OPINION: The 2014 decision by the Fine Gael-Labour coalition to abolish the former town councils was a massive mistake that made a mockery of democracy, according to veteran Killarney politician Cllr Michael Gleeson.
Having served on the town council from 1991-2014 and on Kerry County Council from 1999 to the present day, the veteran Kerry Independent Alliance councillor reflects on how some colleagues on Kerry County Council happily sat and watched as local councillors were taken apart. But, despite the setbacks, he told this week’s annual draft budget of Kerry County Council that the current local authority has stood tall on behalf of the people during the Covid-19 crisis and the chief executive and council staff have performed superbly.
THROUGH my years as a councillor, I have spoken and written, at length, about the importance of local government even though, all the while, it was being diminished and decimated by the arrogance of central government.
Our own former colleagues, those whose political careers started on Kerry County Council and in similar chambers, quite happily sat and watched as local councils were stripped almost totally bare.
Last Friday’s editorial in the Irish Times said it well: “Somewhere along the line we’ve denuded councils of their power.”
The only fault that I have with that statement is that the denudation has occurred many times and in many ways and it continues.
But Kerry County Council, despite the terrible constraints and despite the absence of meaningful subsidiarity, has been magnificent when the need has been and still is greatest.
At every level, Kerry County Council has stood tall on behalf of its beleaguered people during this time of pandemic. Advice has been given, contacts have been established, grants have been allocated and people have been prioritised.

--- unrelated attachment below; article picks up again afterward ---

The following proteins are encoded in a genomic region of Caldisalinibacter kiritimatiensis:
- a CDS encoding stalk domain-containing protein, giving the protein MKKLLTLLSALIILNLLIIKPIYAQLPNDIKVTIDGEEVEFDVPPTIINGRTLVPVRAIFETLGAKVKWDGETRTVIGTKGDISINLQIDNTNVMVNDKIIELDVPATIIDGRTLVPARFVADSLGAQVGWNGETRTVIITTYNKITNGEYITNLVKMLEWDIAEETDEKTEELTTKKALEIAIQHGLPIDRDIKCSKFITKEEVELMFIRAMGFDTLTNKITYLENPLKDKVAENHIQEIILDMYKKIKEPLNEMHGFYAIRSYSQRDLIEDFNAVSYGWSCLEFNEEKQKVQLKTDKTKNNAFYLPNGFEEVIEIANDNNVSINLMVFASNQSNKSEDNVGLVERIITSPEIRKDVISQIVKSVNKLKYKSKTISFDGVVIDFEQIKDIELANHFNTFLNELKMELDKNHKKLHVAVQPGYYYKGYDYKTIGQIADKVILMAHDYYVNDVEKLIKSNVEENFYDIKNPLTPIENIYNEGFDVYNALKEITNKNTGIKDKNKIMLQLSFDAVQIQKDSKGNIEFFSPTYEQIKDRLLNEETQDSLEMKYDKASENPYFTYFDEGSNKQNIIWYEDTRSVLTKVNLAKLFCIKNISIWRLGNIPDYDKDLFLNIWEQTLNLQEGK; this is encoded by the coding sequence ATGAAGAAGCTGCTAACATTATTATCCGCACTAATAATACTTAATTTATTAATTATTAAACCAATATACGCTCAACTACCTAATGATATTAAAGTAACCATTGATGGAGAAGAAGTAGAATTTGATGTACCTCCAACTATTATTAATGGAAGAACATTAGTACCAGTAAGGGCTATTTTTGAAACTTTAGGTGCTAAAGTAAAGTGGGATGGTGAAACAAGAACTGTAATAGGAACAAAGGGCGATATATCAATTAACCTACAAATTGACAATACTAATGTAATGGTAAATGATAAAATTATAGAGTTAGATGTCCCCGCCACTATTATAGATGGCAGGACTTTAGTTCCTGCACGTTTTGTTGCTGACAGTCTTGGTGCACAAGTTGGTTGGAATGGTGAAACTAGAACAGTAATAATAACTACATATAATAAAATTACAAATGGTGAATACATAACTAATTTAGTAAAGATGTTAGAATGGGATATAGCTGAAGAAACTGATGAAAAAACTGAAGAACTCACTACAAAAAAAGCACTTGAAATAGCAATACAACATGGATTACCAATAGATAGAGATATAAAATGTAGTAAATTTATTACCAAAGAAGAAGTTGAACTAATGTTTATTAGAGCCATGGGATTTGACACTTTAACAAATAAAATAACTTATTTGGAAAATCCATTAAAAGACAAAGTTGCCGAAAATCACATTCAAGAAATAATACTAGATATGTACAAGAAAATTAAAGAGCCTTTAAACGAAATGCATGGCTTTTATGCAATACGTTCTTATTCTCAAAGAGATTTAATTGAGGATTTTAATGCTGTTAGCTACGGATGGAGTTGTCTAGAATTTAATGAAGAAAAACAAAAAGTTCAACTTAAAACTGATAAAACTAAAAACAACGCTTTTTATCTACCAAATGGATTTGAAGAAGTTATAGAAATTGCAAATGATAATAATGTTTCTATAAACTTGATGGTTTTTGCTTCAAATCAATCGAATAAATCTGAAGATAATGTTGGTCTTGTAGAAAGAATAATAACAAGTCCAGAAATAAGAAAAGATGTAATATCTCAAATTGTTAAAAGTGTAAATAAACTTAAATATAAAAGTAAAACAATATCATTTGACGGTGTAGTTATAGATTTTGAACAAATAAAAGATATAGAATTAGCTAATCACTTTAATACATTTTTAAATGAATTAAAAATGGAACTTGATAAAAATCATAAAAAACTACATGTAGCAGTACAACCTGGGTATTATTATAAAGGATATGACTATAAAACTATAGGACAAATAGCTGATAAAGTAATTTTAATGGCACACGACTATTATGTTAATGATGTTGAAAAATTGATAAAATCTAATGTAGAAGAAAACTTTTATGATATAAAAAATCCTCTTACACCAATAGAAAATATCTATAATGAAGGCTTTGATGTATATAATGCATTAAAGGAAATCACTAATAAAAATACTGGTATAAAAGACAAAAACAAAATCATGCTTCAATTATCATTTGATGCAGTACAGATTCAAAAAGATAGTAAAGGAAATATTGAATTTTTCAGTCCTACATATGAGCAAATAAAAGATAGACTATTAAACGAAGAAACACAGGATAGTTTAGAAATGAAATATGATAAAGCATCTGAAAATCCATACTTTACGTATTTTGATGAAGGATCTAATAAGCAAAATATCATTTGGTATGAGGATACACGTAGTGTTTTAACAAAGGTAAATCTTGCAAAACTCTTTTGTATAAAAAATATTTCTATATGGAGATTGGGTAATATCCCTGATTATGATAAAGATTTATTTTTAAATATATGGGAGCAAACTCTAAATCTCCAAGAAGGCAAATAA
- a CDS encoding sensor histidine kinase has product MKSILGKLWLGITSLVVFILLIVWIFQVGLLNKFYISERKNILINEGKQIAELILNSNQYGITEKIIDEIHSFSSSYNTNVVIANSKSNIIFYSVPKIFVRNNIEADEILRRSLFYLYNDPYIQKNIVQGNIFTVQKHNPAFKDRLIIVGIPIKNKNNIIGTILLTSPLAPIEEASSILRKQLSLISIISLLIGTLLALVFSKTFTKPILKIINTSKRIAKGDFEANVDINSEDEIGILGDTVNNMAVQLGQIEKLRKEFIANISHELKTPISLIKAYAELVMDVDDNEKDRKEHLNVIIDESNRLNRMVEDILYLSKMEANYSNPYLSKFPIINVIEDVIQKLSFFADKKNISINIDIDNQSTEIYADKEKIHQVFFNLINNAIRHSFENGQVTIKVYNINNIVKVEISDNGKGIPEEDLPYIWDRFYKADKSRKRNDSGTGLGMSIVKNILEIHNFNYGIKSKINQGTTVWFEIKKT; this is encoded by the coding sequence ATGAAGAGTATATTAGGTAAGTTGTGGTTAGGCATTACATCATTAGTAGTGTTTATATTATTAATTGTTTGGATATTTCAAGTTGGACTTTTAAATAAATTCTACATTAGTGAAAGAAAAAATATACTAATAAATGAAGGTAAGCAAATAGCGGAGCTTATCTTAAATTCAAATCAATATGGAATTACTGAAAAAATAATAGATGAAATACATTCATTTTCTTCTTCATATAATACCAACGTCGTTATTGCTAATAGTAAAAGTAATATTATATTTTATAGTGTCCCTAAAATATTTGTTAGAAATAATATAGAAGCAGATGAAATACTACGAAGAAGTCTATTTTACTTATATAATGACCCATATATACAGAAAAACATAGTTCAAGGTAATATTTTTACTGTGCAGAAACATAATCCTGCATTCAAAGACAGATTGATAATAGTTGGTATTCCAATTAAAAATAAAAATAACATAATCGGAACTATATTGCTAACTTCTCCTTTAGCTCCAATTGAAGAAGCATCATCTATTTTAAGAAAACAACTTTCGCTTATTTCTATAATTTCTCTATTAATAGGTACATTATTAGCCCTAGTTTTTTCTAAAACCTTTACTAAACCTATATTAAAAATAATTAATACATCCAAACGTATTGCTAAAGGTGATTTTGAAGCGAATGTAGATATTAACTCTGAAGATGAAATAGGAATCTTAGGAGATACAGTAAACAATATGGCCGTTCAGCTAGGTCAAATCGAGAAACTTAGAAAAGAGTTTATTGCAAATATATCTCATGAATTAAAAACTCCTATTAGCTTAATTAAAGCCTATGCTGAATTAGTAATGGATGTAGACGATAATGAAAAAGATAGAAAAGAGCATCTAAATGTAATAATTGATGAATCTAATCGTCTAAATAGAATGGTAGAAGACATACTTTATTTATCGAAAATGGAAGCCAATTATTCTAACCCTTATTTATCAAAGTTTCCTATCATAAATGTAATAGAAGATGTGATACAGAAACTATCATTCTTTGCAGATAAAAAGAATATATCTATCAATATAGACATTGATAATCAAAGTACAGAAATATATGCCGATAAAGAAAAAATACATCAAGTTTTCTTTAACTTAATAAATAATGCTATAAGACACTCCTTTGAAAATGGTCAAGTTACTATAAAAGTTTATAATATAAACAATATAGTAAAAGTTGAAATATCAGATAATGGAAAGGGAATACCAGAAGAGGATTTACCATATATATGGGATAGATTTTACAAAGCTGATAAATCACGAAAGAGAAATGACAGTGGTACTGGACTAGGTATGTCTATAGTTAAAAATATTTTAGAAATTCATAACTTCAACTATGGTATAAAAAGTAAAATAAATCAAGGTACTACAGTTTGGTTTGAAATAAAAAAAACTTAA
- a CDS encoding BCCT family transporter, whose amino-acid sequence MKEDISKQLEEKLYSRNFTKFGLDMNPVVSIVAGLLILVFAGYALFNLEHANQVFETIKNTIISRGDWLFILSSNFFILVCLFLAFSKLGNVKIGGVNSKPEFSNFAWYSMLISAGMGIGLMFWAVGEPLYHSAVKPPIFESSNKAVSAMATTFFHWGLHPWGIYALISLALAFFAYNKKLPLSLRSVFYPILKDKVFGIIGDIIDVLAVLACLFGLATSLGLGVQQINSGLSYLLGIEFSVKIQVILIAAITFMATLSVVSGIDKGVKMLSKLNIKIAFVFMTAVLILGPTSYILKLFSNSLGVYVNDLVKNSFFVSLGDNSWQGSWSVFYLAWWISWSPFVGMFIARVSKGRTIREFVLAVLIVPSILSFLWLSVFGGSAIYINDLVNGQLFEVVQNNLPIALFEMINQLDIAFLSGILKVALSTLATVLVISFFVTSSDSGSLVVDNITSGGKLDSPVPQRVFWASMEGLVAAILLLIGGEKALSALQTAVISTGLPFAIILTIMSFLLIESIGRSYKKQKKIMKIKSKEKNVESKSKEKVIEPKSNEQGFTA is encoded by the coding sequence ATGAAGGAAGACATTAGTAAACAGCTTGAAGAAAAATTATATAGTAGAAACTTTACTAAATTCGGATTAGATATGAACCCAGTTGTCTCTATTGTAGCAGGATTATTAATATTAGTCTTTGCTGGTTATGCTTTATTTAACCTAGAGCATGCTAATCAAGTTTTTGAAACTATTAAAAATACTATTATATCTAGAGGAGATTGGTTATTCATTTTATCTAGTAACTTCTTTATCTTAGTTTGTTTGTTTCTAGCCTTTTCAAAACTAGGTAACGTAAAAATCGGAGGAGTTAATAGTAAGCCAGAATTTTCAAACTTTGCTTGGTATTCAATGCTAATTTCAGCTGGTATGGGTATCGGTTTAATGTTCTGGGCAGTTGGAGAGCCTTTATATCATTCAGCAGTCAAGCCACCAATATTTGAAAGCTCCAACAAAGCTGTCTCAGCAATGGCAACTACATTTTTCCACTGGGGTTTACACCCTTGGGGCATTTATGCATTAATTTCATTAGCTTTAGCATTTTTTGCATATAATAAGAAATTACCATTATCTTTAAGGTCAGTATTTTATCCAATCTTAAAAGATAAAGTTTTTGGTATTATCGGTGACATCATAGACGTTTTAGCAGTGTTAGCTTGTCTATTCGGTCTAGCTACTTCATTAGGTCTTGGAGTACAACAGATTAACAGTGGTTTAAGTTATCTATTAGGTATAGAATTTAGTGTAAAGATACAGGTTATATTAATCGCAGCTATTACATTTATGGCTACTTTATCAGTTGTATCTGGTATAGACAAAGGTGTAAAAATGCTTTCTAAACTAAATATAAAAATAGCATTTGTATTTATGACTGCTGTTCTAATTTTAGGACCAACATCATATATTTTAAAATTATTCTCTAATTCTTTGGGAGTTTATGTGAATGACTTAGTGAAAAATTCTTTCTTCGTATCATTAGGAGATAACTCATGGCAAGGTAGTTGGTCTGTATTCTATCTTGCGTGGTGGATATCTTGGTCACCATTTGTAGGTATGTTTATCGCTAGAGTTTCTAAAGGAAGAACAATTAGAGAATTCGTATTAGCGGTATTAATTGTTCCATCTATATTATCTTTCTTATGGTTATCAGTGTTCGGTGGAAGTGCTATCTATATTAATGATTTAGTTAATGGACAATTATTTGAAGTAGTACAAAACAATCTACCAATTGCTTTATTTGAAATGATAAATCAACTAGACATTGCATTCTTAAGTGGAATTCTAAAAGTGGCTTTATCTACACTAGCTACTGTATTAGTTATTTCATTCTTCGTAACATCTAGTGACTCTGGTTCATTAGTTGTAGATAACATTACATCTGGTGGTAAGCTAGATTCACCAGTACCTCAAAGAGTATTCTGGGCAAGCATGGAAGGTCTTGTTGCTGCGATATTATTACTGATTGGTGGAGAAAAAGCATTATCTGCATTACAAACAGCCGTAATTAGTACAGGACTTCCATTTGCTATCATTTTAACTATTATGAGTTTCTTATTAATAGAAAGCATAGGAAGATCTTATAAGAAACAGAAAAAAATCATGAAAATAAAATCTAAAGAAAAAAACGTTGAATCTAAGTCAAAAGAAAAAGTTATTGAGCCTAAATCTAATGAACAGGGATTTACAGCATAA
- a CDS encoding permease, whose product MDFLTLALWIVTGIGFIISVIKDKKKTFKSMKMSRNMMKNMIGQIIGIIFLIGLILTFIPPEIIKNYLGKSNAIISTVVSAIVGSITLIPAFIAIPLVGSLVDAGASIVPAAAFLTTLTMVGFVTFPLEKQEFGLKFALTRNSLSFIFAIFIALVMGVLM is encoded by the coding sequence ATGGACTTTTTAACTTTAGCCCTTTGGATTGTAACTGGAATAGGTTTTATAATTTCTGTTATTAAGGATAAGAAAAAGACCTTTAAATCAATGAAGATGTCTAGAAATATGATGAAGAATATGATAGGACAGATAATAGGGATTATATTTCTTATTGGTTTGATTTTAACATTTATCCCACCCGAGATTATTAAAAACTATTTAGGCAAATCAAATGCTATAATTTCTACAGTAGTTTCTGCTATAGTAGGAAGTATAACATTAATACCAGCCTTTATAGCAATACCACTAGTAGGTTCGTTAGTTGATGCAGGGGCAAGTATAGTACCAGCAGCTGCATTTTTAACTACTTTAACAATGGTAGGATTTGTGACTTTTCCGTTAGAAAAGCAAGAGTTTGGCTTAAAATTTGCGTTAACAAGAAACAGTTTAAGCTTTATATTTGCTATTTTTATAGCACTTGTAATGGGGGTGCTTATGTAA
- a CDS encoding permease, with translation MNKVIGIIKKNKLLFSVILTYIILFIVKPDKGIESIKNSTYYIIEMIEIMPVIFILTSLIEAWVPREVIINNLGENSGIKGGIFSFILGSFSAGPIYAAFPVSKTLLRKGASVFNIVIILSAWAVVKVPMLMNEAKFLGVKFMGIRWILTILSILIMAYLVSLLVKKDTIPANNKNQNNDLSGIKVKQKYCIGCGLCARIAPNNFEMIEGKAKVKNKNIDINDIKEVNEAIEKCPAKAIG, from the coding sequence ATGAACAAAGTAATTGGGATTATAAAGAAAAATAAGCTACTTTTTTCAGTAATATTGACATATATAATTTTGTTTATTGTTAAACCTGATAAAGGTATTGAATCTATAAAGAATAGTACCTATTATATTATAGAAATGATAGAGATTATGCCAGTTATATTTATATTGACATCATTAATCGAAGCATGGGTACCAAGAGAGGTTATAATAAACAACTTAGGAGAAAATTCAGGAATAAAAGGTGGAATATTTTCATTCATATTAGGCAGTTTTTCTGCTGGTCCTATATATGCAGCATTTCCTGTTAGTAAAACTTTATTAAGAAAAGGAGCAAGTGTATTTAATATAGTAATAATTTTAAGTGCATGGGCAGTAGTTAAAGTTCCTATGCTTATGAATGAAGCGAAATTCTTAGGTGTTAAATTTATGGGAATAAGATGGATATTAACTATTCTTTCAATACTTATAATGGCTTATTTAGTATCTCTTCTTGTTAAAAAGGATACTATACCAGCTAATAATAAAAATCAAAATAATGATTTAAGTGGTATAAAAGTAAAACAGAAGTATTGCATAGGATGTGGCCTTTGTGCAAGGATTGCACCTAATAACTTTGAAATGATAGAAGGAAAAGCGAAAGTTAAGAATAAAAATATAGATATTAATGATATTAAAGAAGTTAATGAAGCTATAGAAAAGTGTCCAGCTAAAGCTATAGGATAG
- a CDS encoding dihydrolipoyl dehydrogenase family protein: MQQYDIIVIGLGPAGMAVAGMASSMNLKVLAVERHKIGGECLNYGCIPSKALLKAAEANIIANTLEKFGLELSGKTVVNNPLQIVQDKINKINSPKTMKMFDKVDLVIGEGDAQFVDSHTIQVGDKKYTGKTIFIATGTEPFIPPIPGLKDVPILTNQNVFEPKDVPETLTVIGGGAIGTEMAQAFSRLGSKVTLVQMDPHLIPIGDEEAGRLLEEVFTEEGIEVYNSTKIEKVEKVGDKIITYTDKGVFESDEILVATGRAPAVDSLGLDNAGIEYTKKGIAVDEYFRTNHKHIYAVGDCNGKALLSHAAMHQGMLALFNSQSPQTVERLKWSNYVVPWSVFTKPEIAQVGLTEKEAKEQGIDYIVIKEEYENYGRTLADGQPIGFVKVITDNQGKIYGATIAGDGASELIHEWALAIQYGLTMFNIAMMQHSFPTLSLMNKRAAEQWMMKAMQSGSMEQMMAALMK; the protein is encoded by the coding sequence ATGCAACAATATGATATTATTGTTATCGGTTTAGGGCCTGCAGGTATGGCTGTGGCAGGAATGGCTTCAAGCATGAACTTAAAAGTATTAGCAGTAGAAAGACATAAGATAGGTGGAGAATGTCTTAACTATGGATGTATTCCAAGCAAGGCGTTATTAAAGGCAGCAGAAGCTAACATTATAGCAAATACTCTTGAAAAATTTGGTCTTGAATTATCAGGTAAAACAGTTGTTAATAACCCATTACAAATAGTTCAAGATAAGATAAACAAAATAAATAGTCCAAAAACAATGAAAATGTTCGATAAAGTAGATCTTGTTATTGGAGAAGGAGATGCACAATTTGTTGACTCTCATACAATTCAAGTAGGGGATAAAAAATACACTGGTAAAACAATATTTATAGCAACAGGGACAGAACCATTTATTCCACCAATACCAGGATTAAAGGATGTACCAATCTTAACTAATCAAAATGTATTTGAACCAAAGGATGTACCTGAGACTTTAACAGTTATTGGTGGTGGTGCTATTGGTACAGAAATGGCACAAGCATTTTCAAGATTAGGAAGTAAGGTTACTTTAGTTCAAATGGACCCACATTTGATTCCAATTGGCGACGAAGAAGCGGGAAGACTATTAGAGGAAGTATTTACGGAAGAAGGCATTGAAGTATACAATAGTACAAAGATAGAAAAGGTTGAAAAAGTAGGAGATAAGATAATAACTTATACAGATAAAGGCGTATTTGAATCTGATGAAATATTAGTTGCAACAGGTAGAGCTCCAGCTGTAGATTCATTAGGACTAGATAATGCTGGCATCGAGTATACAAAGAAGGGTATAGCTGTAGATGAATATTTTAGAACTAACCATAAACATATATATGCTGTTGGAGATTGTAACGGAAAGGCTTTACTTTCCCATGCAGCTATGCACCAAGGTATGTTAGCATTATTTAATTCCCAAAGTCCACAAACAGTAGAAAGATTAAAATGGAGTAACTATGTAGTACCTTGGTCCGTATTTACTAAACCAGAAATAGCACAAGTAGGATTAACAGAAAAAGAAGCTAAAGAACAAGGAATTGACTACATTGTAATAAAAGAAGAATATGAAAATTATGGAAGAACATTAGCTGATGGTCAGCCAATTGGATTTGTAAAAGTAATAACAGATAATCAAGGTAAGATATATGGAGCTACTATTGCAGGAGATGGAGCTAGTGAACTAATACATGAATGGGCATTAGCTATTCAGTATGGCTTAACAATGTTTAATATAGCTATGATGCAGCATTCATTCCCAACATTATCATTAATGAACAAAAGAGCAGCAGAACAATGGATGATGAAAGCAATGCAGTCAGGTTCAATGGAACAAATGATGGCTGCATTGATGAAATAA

These activities could not have been done to such good effect without local authorities. We should all be grateful that they exist and that we are privileged to serve.
I want to acknowledge the enormous efforts of our CEO, Moira Murrell, and all of the officials and staff who have performed superbly.
That all of those activities could be taking place while so many really worthwhile projects were being progressed shows, quite clearly, the real potential of local councils if they were properly respected and funded.
I am pleased that the rates harmonisation is continuing for its full eight years. I’m pleased also at some wonderful new housing projects that have been or are about to be allocated.
I am so delighted that Tomies is progressing and that the Flesk walkway and cycleway in Killarney is being developed. The wonderful news on the greenways, north and south, and particularly the South Kerry Greenway, are real testament to commitment and diligence.
Of course, the economy of the county has been disproportionately impacted because we are a tourist county but we are resilient and progressive. We will recover and we will have ever newer and better facilities to add to our traditional warmth and natural beauty.
I believe that Traveller accommodation needs to be on a par with all other housing.
The standard or lack of standard of our footpaths is totally unacceptable and their improvement should not be so dependent on councillors’ allocations.
I also am concerned about recent revelations regarding the cost of house purchase from the private sector and central government needs to be informed that, if we are allowed, we know a better way of doing business.
Our biggest challenges are related to climate change and we must have plans in place to adapt and adjust. We cannot hold back the tide, either physically or metaphorically. But we have to have a clear vision of how we, as a county, will cope with the enormous challenges that lie ahead.
I intend to reserve any further comments for those many important days when we will be discussing the actual long term future of our county in the new County Development Plan.
We cannot spend our lives playing into the hands of central government by saying: The government must……. WE must act for ourselves and work to develop our county and to protect it from the ravages of change.
If the government has ears to hear and brains to understand it might realise that the only hope for people is the return of meaningful power to those who know best and serve best: The members and officials of local authorities.
The terrible pandemic may have some unintended benefit for the re-birth of meaningful democracy. It may help government to understand that local democracy, real local democracy is vital for the well-being of local people.
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